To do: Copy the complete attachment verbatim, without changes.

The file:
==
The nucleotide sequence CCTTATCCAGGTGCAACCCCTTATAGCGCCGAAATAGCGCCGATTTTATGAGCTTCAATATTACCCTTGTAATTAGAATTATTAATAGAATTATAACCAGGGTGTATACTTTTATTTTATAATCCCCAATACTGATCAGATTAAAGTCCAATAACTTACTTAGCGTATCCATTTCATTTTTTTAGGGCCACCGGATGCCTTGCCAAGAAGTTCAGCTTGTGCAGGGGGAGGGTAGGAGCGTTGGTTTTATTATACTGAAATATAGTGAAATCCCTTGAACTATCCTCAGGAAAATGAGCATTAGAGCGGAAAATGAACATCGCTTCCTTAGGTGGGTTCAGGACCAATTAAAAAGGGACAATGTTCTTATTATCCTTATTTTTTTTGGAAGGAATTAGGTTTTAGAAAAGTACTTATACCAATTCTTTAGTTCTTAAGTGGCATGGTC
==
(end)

The nucleotide sequence CCTTATCCAGGTGCAACCCCTTATAGCGCCGAAATAGCGCCGATTTTATGAGCTTCAATATTACCCTTGTAATTAGAATTATTAATAGAATTATAACCAGGGTGTATACTTTTATTTTATAATCCCCAATACTGATCAGATTAAAGTCCAATAACTTACTTAGCGTATCCATTTCATTTTTTTAGGGCCACCGGATGCCTTGCCAAGAAGTTCAGCTTGTGCAGGGGGAGGGTAGGAGCGTTGGTTTTATTATACTGAAATATAGTGAAATCCCTTGAACTATCCTCAGGAAAATGAGCATTAGAGCGGAAAATGAACATCGCTTCCTTAGGTGGGTTCAGGACCAATTAAAAAGGGACAATGTTCTTATTATCCTTATTTTTTTTGGAAGGAATTAGGTTTTAGAAAAGTACTTATACCAATTCTTTAGTTCTTAAGTGGCATGGTC